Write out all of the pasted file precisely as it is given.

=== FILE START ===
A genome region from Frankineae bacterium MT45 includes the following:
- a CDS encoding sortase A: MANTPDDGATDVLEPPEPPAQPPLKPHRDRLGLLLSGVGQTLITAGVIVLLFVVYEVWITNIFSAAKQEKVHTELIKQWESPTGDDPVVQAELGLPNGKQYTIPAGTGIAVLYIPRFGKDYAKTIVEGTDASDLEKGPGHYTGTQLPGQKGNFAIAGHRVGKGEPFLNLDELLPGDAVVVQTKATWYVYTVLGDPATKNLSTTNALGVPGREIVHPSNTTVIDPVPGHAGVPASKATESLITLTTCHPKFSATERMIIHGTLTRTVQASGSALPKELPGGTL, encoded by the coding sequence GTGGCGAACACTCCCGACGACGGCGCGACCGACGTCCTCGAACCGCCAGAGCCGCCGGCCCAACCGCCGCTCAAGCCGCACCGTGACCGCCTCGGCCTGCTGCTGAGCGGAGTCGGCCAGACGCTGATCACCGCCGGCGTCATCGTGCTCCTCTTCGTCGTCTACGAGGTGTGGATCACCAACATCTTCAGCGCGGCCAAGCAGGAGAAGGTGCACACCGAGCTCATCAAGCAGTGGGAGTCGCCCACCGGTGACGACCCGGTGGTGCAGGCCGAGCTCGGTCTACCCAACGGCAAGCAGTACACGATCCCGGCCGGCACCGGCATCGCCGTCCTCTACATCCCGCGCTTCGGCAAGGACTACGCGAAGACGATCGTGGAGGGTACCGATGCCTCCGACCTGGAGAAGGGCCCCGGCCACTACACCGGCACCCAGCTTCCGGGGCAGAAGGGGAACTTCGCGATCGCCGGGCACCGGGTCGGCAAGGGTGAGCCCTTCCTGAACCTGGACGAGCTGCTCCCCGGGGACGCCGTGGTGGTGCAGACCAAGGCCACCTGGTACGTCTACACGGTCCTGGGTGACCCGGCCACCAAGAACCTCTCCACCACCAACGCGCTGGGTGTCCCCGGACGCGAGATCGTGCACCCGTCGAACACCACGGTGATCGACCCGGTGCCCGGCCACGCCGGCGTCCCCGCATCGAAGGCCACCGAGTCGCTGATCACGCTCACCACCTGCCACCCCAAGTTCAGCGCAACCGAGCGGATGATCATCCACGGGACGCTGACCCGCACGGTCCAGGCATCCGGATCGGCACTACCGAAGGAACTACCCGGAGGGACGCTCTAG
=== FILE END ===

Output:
A genome region from Frankineae bacterium MT45 includes the following:
- a CDS encoding sortase A: MANTPDDGATDVLEPPEPPAQPPLKPHRDRLGLLLSGVGQTLITAGVIVLLFVVYEVWITNIFSAAKQEKVHTELIKQWESPTGDDPVVQAELGLPNGKQYTIPAGTGIAVLYIPRFGKDYAKTIVEGTDASDLEKGPGHYTGTQLPGQKGNFAIAGHRVGKGEPFLNLDELLPGDAVVVQTKATWYVYTVLGDPATKNLSTTNALGVPGREIVHPSNTTVIDPVPGHAGVPASKATESLITLTTCHPKFSATERMIIHGTLTRTVQASGSALPKELPGGTL, encoded by the coding sequence GTGGCGAACACTCCCGACGACGGCGCGACCGACGTCCTCGAACCGCCAGAGCCGCCGGCCCAACCGCCGCTCAAGCCGCACCGTGACCGCCTCGGCCTGCTGCTGAGCGGAGTCGGCCAGACGCTGATCACCGCCGGCGTCATCGTGCTCCTCTTCGTCGTCTACGAGGTGTGGATCACCAACATCTTCAGCGCGGCCAAGCAGGAGAAGGTGCACACCGAGCTCATCAAGCAGTGGGAGTCGCCCACCGGTGACGACCCGGTGGTGCAGGCCGAGCTCGGTCTACCCAACGGCAAGCAGTACACGATCCCGGCCGGCACCGGCATCGCCGTCCTCTACATCCCGCGCTTCGGCAAGGACTACGCGAAGACGATCGTGGAGGGTACCGATGCCTCCGACCTGGAGAAGGGCCCCGGCCACTACACCGGCACCCAGCTTCCGGGGCAGAAGGGGAACTTCGCGATCGCCGGGCACCGGGTCGGCAAGGGTGAGCCCTTCCTGAACCTGGACGAGCTGCTCCCCGGGGACGCCGTGGTGGTGCAGACCAAGGCCACCTGGTACGTCTACACGGTCCTGGGTGACCCGGCCACCAAGAACCTCTCCACCACCAACGCGCTGGGTGTCCCCGGACGCGAGATCGTGCACCCGTCGAACACCACGGTGATCGACCCGGTGCCCGGCCACGCCGGCGTCCCCGCATCGAAGGCCACCGAGTCGCTGATCACGCTCACCACCTGCCACCCCAAGTTCAGCGCAACCGAGCGGATGATCATCCACGGGACGCTGACCCGCACGGTCCAGGCATCCGGATCGGCACTACCGAAGGAACTACCCGGAGGGACGCTCTAG